Generative AI models are incredibly impressive, but they’re only as good as the data fed into them. Now, it’s been revealed that OpenAI used YouTube videos to train GPT-4, and YouTube says that was against the platform’s rules.

In a new report from The New York Times, it’s revealed that OpenAI used “over a million” hours of YouTube video transcripts to train GPT-4, its current most advanced generative AI model.

This was done using an in-house tool called “Whisper,” which could transcribe audio from YouTube videos which could then be fed into training what would become GPT-4. OpenAI president Greg Brockman, according to the report, was personally involved in picking videos to use for AI training, despite some OpenAI employees expressing concern that this sort of action would be against YouTube’s rules.

OpenAI apparently believed this was “fair use” of the publically available videos, but YouTube said in a statement to The Verge that “both our robots.txt files and Terms of Service prohibit unauthorized scraping or downloading of YouTube content.”

YouTube CEO Neal Mohan expressed that same point during a recent discussion with Bloomberg regarding OpenAI’s video model, Sora, which is due for release later this year. OpenAI is not allowed under YouTube’s terms of service to scrape videos to train its AI.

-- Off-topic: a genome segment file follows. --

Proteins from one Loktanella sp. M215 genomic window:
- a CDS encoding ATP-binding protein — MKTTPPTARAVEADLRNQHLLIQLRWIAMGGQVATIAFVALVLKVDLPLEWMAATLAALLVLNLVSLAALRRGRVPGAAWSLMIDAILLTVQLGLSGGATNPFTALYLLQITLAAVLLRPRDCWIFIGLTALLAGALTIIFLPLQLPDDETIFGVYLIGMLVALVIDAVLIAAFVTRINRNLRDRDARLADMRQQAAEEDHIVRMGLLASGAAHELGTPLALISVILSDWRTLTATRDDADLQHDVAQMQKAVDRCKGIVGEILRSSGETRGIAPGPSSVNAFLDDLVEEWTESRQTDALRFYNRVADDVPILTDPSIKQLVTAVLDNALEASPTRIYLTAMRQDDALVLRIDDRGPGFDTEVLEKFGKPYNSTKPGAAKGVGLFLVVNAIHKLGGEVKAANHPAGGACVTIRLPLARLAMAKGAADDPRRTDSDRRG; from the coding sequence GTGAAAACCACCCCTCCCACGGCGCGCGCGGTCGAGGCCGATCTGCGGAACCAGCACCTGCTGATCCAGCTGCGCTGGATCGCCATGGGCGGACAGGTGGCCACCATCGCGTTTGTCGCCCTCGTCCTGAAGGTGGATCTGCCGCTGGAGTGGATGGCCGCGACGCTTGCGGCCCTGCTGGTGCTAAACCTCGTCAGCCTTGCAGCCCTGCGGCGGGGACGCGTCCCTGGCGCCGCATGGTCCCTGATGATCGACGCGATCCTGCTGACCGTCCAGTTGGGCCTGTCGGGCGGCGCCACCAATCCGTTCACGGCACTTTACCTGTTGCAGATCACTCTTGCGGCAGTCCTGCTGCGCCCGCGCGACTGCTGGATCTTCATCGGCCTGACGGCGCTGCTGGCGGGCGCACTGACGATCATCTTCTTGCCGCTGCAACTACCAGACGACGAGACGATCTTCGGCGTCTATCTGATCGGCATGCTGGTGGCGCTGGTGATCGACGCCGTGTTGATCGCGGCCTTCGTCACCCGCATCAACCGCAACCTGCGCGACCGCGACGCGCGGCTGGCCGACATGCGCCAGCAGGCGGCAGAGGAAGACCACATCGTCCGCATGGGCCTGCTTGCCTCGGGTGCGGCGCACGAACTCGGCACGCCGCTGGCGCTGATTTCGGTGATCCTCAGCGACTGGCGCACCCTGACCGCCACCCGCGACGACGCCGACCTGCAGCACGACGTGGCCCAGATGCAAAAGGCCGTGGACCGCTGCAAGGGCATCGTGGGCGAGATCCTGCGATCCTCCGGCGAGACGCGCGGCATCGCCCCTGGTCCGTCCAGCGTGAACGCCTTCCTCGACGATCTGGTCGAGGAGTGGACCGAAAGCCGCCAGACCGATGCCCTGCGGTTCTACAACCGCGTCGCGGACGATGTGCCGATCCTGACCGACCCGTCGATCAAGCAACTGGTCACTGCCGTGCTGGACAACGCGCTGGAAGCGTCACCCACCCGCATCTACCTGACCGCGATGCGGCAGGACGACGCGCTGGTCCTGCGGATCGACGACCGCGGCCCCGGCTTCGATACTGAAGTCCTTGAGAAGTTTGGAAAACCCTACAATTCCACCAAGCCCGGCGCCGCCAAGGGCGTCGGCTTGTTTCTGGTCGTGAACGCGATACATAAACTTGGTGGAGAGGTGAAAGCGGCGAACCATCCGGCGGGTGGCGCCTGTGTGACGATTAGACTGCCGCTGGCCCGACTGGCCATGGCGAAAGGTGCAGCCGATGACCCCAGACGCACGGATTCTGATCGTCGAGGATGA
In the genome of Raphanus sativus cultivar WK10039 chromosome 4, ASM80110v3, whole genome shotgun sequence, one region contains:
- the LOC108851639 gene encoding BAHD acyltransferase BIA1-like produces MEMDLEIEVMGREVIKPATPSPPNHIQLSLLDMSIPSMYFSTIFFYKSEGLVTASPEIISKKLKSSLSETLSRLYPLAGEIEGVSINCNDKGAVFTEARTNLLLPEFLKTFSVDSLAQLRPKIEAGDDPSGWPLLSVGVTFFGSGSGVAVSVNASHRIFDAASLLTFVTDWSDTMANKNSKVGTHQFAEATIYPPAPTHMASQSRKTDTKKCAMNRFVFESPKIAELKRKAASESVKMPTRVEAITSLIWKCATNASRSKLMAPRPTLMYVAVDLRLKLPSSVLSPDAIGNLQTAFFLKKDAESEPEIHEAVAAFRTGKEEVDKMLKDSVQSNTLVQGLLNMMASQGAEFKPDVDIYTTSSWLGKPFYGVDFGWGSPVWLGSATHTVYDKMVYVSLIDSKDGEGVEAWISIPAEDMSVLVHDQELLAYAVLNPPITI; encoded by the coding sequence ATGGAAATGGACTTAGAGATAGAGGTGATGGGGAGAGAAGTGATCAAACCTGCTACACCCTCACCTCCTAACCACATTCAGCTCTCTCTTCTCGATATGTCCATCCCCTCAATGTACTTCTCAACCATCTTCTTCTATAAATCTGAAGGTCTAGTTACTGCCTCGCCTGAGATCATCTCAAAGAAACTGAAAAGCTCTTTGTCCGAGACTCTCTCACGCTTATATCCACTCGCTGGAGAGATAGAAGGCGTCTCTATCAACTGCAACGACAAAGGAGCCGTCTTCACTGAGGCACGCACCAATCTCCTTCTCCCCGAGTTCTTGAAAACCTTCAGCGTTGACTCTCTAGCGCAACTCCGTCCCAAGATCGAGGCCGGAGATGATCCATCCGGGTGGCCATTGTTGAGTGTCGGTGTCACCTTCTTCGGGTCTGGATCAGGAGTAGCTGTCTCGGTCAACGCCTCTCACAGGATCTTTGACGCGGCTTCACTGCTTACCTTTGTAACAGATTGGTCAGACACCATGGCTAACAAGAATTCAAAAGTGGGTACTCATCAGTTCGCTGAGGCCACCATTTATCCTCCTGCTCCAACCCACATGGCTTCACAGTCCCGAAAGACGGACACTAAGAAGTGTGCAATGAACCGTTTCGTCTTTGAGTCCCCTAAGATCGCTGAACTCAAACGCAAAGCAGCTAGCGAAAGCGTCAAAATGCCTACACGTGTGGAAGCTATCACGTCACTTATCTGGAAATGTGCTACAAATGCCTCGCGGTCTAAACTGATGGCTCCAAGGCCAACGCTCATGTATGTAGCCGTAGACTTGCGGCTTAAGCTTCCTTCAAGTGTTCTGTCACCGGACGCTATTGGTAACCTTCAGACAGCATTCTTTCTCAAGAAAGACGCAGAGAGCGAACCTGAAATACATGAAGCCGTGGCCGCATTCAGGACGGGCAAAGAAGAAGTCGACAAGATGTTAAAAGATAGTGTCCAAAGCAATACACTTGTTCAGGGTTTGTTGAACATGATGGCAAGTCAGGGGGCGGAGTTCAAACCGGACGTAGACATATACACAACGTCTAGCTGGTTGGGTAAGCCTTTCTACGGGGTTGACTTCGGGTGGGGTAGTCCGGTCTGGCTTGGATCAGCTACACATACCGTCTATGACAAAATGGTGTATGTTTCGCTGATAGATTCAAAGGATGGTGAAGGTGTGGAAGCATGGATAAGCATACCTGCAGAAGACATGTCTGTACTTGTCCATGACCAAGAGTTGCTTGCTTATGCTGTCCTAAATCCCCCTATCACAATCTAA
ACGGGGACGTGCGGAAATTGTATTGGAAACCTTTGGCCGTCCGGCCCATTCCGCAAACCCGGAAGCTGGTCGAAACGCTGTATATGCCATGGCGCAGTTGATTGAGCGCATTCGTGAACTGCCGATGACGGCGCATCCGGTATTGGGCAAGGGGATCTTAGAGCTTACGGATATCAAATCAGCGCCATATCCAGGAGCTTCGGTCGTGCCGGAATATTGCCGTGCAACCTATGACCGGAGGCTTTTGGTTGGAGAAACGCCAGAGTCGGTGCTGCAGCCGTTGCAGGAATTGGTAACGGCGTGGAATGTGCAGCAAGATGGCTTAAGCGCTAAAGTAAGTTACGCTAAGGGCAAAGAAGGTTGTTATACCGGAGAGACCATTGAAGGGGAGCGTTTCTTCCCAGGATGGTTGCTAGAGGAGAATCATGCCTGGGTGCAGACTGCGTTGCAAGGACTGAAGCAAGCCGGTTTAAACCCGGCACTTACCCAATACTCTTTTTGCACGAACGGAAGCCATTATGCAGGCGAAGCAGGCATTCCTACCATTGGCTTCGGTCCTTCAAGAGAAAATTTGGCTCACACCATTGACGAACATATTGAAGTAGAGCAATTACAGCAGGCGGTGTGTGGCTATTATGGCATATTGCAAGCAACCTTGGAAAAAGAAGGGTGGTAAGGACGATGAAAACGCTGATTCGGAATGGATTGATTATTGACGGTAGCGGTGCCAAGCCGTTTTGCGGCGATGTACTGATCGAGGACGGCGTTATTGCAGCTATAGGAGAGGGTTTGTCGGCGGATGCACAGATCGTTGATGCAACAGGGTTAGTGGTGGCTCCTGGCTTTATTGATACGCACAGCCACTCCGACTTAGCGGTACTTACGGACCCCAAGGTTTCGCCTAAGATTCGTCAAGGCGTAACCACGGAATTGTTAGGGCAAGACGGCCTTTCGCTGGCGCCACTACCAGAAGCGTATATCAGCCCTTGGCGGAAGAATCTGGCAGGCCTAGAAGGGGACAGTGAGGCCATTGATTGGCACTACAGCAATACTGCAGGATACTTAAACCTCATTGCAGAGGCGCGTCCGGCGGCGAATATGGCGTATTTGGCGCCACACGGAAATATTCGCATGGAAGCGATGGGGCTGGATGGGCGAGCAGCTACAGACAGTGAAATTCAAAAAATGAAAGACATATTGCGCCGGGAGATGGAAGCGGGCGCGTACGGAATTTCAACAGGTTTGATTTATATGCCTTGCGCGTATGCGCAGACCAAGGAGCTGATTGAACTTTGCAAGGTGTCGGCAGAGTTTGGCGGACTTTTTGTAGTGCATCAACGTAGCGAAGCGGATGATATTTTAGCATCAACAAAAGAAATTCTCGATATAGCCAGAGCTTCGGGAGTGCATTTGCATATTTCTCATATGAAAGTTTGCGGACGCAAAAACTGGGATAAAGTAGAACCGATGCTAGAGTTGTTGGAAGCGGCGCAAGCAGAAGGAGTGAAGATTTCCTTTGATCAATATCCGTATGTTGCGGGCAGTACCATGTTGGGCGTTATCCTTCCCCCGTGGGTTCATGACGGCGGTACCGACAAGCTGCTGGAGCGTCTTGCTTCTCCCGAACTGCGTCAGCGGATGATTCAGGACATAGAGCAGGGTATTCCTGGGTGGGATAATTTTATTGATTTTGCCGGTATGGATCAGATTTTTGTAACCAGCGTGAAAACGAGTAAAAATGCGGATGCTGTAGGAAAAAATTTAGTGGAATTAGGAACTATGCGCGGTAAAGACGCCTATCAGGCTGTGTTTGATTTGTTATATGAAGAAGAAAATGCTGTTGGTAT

However, the report also goes on to note that Google has done the same in training its AI models used in Gemini.

Apparently, the company has similarly used YouTube video transcripts to train AI. This report also notes that changes to Google’s terms of service have allowed the company to scrape training data from other publically visible data points on its services including public Google Docs and Sheets files and even reviews left on Maps. It’s said that, despite Google knowing OpenAI was scraping data from YouTube, the company hasn’t acted on its as that might lead to backlash for Google doing the same.

Aggressive means of capturing new data for training more advanced models is likely to continue, as existing data dries up. It’s estimated by AI research institute Epoch that all existing data could be used by 2026, as Google, OpenAI, and others are using data faster than it is being created.

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